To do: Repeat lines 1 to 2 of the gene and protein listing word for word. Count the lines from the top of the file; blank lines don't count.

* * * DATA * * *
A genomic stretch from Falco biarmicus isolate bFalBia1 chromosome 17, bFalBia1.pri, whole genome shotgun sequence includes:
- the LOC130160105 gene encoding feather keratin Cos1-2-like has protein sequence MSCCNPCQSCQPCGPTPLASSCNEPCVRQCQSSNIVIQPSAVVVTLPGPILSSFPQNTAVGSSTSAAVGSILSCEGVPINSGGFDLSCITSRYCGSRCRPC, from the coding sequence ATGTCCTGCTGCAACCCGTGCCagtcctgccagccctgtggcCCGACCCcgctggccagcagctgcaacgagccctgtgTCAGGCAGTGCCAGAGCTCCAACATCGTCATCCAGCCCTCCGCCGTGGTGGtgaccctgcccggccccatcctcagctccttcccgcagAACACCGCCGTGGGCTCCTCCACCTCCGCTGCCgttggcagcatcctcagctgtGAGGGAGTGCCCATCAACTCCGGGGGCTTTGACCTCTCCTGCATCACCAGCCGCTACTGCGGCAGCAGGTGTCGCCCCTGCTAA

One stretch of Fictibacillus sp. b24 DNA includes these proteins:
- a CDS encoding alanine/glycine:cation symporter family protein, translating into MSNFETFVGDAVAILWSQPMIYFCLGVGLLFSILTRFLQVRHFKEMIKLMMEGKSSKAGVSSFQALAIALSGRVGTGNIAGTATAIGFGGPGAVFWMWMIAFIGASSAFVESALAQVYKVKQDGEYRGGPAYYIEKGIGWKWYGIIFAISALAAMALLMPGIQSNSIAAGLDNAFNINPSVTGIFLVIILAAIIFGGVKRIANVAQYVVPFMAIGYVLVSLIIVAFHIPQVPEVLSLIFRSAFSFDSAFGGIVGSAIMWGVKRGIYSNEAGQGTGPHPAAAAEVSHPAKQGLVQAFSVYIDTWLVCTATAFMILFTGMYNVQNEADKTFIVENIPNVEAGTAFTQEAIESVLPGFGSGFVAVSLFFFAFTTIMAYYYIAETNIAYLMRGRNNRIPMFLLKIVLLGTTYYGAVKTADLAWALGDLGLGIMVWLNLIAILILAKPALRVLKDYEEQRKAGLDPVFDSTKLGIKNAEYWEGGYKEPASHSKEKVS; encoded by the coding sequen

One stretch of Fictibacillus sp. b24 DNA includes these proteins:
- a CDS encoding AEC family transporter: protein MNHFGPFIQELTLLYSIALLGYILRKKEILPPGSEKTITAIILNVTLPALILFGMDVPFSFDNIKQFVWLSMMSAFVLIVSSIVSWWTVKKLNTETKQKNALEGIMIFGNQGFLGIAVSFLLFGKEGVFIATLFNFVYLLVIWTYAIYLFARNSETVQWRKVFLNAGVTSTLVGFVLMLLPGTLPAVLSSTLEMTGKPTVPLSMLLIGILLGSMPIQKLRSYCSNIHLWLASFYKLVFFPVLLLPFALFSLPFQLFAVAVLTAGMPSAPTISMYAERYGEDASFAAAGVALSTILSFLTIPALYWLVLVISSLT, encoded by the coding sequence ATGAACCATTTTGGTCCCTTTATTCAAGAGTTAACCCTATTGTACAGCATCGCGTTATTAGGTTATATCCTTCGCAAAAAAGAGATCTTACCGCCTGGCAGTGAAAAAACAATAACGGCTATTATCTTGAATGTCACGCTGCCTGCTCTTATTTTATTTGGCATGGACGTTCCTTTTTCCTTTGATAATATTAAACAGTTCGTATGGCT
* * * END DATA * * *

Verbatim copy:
A genomic stretch from Falco biarmicus isolate bFalBia1 chromosome 17, bFalBia1.pri, whole genome shotgun sequence includes:
- the LOC130160105 gene encoding feather keratin Cos1-2-like has protein sequence MSCCNPCQSCQPCGPTPLASSCNEPCVRQCQSSNIVIQPSAVVVTLPGPILSSFPQNTAVGSSTSAAVGSILSCEGVPINSGGFDLSCITSRYCGSRCRPC, from the coding sequence ATGTCCTGCTGCAACCCGTGCCagtcctgccagccctgtggcCCGACCCcgctggccagcagctgcaacgagccctgtgTCAGGCAGTGCCAGAGCTCCAACATCGTCATCCAGCCCTCCGCCGTGGTGGtgaccctgcccggccccatcctcagctccttcccgcagAACACCGCCGTGGGCTCCTCCACCTCCGCTGCCgttggcagcatcctcagctgtGAGGGAGTGCCCATCAACTCCGGGGGCTTTGACCTCTCCTGCATCACCAGCCGCTACTGCGGCAGCAGGTGTCGCCCCTGCTAA